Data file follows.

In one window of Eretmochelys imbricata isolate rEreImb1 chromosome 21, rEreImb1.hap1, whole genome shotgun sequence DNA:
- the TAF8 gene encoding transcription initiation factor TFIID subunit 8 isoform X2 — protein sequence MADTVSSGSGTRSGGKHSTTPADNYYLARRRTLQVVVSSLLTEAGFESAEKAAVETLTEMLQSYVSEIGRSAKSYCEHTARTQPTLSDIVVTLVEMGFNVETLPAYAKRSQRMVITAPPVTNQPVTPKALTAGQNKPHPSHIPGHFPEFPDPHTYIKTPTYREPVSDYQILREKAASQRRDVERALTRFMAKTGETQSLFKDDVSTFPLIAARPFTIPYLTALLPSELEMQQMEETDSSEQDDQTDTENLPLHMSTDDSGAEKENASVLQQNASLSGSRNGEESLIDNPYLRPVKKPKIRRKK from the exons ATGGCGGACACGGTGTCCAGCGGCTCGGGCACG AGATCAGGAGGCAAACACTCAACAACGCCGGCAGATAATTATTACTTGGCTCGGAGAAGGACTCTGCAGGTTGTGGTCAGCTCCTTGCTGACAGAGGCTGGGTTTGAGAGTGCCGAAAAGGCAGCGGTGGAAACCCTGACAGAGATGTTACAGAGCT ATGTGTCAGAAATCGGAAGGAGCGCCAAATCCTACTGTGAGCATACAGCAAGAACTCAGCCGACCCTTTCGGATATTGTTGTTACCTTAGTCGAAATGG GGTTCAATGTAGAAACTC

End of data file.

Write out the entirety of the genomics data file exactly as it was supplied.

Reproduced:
In one window of Eretmochelys imbricata isolate rEreImb1 chromosome 21, rEreImb1.hap1, whole genome shotgun sequence DNA:
- the TAF8 gene encoding transcription initiation factor TFIID subunit 8 isoform X2 — protein sequence MADTVSSGSGTRSGGKHSTTPADNYYLARRRTLQVVVSSLLTEAGFESAEKAAVETLTEMLQSYVSEIGRSAKSYCEHTARTQPTLSDIVVTLVEMGFNVETLPAYAKRSQRMVITAPPVTNQPVTPKALTAGQNKPHPSHIPGHFPEFPDPHTYIKTPTYREPVSDYQILREKAASQRRDVERALTRFMAKTGETQSLFKDDVSTFPLIAARPFTIPYLTALLPSELEMQQMEETDSSEQDDQTDTENLPLHMSTDDSGAEKENASVLQQNASLSGSRNGEESLIDNPYLRPVKKPKIRRKK from the exons ATGGCGGACACGGTGTCCAGCGGCTCGGGCACG AGATCAGGAGGCAAACACTCAACAACGCCGGCAGATAATTATTACTTGGCTCGGAGAAGGACTCTGCAGGTTGTGGTCAGCTCCTTGCTGACAGAGGCTGGGTTTGAGAGTGCCGAAAAGGCAGCGGTGGAAACCCTGACAGAGATGTTACAGAGCT ATGTGTCAGAAATCGGAAGGAGCGCCAAATCCTACTGTGAGCATACAGCAAGAACTCAGCCGACCCTTTCGGATATTGTTGTTACCTTAGTCGAAATGG GGTTCAATGTAGAAACTC